Eskom on Tuesday afternoon released the Request for Information (RFI) for 9 600MW of new nuclear power generation capacity, but made it very clear that it has not commenced with procurement.
This follows after it failed to meet the deadlines for releasing the bid documents several times this year amid concern about the affordibility of nuclear for the country.
Government recently appointed Eskom and the South African Nuclear Energy Corporation (Necsa) as joint procurement agents. Eskom acting CEO Matshela Koko announced in November that the bid documents would be released before the end of the year and Eskom last week confirmed they would be released on December 15.
Shortly before that date it became clear that the 1 000-odd page document would be watered down and the full RFP would only be released at a later date. This was apparently done to ensure compliance with National Treasury’s procurement requirements.
Nothing was however released on December 15 as the Minister of Public Enterprises Lynne Brown who is the representative of government as sole shareholder in Eskom requested a personal briefing.
On Tuesday afternoon Koko tweeted:
Request for information for the South African Nuclear New Build Programmme is now on the Eskom bulletin pic.twitter.com/sIsMVclb7v
— Matshela Koko (@koko_matshela) December 20, 2016
Shortly before 20:00 on Tuesday night Eskom issued a statement saying it has briefed Brown and issued the RFI.
Eskom describes the RFI as a stand-alone information-gathering exercise that “seeks to gather information including experience related to recent nuclear project capacities and costs, proposed financing solutions and localisation opportunities”.
It emphasises that the RFI process “will not create any financial commitments or obligations” on Eskom or the South African government. Eskom says the information obtained through the RFI process “will be used by Eskom and Necsa to finalise its submission to the departments including Public Enterprises, Energy and National Treasury and Cabinet to satisfy all relevant and applicable legislative and governance requirements for the potential nuclear new build programme, only after such approvals have been obtained can financial commitments be created”.
The sixteen-page RFI document also spells out that it is not part of a competitive tender and the information provided by vendors would not represent any commercial commitment.
It provides a timetable, which requires vendors to indicate by January 31 2017 their intention to submit a response, to submit queries for clarification by April 17 and submit their RFI responses by April 28.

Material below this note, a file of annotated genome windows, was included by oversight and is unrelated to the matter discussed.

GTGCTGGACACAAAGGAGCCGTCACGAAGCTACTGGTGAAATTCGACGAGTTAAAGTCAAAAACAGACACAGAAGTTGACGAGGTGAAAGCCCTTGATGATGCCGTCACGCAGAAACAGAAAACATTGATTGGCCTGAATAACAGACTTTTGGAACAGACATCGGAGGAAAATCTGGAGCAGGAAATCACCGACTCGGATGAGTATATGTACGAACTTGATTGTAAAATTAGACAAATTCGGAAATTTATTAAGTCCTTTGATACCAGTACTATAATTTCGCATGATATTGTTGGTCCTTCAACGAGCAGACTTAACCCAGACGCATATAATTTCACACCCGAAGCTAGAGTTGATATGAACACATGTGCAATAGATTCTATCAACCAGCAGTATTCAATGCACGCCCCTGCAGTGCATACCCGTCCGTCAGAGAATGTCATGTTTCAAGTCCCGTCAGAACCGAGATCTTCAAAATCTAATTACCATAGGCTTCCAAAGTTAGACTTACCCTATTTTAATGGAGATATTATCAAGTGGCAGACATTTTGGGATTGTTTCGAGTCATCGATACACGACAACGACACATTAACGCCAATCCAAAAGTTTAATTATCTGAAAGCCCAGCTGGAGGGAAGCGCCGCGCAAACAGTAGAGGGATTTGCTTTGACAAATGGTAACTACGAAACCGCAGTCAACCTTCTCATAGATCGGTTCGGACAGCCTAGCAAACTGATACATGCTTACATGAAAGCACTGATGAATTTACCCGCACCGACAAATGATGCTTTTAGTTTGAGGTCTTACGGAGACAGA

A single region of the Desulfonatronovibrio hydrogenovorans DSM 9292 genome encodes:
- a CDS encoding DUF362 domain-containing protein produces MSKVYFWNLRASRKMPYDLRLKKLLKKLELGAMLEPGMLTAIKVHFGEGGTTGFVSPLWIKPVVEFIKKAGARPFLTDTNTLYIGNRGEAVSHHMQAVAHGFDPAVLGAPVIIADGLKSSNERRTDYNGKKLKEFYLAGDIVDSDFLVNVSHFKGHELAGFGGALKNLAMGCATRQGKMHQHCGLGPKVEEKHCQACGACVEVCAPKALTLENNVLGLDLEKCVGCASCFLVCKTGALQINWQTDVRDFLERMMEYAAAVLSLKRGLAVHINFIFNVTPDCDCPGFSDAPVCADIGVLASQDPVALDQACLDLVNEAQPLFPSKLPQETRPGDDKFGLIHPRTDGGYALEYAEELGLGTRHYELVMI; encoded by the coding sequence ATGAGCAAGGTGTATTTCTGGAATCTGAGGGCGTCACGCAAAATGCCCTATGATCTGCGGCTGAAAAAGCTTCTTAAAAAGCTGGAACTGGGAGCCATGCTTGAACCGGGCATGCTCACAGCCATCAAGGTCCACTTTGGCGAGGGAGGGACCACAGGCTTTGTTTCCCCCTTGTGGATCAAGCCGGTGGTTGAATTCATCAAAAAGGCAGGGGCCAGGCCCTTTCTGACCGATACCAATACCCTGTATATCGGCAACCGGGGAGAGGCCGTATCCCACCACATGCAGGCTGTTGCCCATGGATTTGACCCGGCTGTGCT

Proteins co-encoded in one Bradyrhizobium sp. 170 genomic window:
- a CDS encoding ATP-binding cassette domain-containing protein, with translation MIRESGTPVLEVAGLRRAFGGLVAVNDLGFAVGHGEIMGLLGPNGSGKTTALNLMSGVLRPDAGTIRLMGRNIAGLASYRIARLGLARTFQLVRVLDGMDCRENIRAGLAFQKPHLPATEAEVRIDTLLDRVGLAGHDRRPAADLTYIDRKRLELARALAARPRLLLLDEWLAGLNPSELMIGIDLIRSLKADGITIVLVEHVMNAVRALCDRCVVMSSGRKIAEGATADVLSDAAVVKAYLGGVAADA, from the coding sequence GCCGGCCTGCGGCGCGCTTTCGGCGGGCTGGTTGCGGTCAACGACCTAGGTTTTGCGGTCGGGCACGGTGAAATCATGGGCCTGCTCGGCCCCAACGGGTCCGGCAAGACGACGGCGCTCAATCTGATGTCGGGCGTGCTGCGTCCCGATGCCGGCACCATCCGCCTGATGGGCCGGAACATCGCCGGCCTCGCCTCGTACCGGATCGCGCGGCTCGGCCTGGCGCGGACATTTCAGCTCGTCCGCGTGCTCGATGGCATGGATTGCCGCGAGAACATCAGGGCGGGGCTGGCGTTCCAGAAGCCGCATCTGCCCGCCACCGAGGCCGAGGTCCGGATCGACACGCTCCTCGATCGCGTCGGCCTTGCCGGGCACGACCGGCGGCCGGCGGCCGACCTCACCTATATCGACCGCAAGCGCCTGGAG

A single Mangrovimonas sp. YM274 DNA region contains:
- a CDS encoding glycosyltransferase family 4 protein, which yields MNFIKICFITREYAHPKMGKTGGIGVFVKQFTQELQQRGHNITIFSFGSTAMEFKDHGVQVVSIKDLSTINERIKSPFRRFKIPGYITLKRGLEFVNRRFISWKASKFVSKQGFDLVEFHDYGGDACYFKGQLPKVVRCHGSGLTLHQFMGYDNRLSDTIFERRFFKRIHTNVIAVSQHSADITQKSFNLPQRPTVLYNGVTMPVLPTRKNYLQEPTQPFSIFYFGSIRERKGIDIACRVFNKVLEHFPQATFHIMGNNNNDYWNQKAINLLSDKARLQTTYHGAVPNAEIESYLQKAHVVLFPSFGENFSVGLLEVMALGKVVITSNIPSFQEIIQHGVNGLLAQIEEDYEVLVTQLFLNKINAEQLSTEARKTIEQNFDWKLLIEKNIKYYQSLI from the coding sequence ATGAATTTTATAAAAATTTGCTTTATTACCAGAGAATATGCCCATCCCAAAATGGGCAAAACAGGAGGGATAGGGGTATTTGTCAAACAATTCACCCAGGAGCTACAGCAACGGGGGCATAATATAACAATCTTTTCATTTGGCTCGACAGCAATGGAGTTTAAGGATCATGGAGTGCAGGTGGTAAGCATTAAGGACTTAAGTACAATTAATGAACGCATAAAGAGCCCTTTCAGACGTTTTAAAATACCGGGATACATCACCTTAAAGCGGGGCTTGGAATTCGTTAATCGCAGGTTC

While the RFI is silent on the actual procurement process, Necsa in a statement said the RFI “will be followed by two rounds of RFP (Request For Proposal) during which time the proposals as to the exact layout and format of the new nuclear power plants will be refined”.
The RFI document sets out the principles in the Nuclear Energy Policy that underpin the new build programme. This includes that the programme should contribute to economic growth and technological development, should be only for peaceful purposes and comply with international obligations in this regard, skills and technology transfer, that a fleet approach would be followed and that the country would implement or get an interest in the complete nuclear fuel cycle.
It confirms that South Africa wants pressurised water reactors (PWR) and requires a long-term partnership with the successful vendor with regard to power generation and the replacement of Safari 1, the current research reactor operated by Necsa at its Pelindaba site near Pretoria.
According to the document the nuclear new build programme would include, but is not limited to:
It calls on vendors to submit information regarding their experience in existing domestic and export PWR nuclear power plant projects, including cost and price adjustments and construction schedule, lessons and savings as construction of several units on one site progresses, advantages of multiple units on one site and the impact of time spacing of the construction of multiple units.
The document does call for information regarding costs and funding.
Vendors are further required to provide information about their localisation model and contracting approach, their experience on establishing nuclear fuel fabrication and fuel cycle participation by client countries as well as their experience in localisation with regard to the Commercial Production Reactor.
Necsa chairman Dr Kelvin Kemm expressed his excitement that the nuclear RFI had been formally issued.
He said: “Over forty years ago, in collaboration with foreign partners, South African embarked on the construction of Koeberg nuclear power station. That decision turned out to be a great success. This time around we can do even better.”
Necsa CEO Phumzile Tshelane said: “The basic idea of the ‘fleet approach’ for the 9 600 MW of power is that as one reactor is being built, that the acquired technology skills are then seamlessly moved over to the next reactor. In this way we not only establish new technology foundations, but we also keep costs down by using a production line system.”
Russian state nuclear energy corporation Rosatom that is regarded as a front runner to eventually win the contract issued a short statement saying it “welcomes the release of the Request for Information (RFI) and remains an interested bidder”.